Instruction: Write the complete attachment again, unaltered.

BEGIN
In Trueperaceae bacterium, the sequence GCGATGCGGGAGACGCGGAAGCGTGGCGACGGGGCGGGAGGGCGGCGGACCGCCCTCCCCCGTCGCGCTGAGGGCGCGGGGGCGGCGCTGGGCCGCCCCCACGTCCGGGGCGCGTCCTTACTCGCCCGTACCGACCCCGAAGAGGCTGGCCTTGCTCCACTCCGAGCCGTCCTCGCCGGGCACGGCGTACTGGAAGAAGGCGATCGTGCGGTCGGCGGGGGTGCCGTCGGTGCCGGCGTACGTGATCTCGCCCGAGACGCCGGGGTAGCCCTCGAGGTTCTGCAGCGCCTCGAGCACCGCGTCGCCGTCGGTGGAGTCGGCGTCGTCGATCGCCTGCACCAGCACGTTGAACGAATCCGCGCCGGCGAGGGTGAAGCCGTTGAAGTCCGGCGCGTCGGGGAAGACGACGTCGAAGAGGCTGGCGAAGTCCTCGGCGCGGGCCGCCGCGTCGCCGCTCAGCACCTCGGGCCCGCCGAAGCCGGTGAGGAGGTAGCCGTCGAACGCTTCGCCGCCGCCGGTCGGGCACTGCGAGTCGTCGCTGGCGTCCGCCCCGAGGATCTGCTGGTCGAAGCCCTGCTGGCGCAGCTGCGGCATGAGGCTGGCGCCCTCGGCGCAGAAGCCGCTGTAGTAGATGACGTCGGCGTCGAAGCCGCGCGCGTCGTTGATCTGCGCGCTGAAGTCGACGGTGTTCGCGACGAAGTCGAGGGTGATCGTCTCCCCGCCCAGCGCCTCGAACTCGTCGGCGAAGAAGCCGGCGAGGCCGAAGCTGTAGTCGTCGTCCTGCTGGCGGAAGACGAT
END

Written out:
In Trueperaceae bacterium, the sequence GCGATGCGGGAGACGCGGAAGCGTGGCGACGGGGCGGGAGGGCGGCGGACCGCCCTCCCCCGTCGCGCTGAGGGCGCGGGGGCGGCGCTGGGCCGCCCCCACGTCCGGGGCGCGTCCTTACTCGCCCGTACCGACCCCGAAGAGGCTGGCCTTGCTCCACTCCGAGCCGTCCTCGCCGGGCACGGCGTACTGGAAGAAGGCGATCGTGCGGTCGGCGGGGGTGCCGTCGGTGCCGGCGTACGTGATCTCGCCCGAGACGCCGGGGTAGCCCTCGAGGTTCTGCAGCGCCTCGAGCACCGCGTCGCCGTCGGTGGAGTCGGCGTCGTCGATCGCCTGCACCAGCACGTTGAACGAATCCGCGCCGGCGAGGGTGAAGCCGTTGAAGTCCGGCGCGTCGGGGAAGACGACGTCGAAGAGGCTGGCGAAGTCCTCGGCGCGGGCCGCCGCGTCGCCGCTCAGCACCTCGGGCCCGCCGAAGCCGGTGAGGAGGTAGCCGTCGAACGCTTCGCCGCCGCCGGTCGGGCACTGCGAGTCGTCGCTGGCGTCCGCCCCGAGGATCTGCTGGTCGAAGCCCTGCTGGCGCAGCTGCGGCATGAGGCTGGCGCCCTCGGCGCAGAAGCCGCTGTAGTAGATGACGTCGGCGTCGAAGCCGCGCGCGTCGTTGATCTGCGCGCTGAAGTCGACGGTGTTCGCGACGAAGTCGAGGGTGATCGTCTCCCCGCCCAGCGCCTCGAACTCGTCGGCGAAGAAGCCGGCGAGGCCGAAGCTGTAGTCGTCGTCCTGCTGGCGGAAGACGAT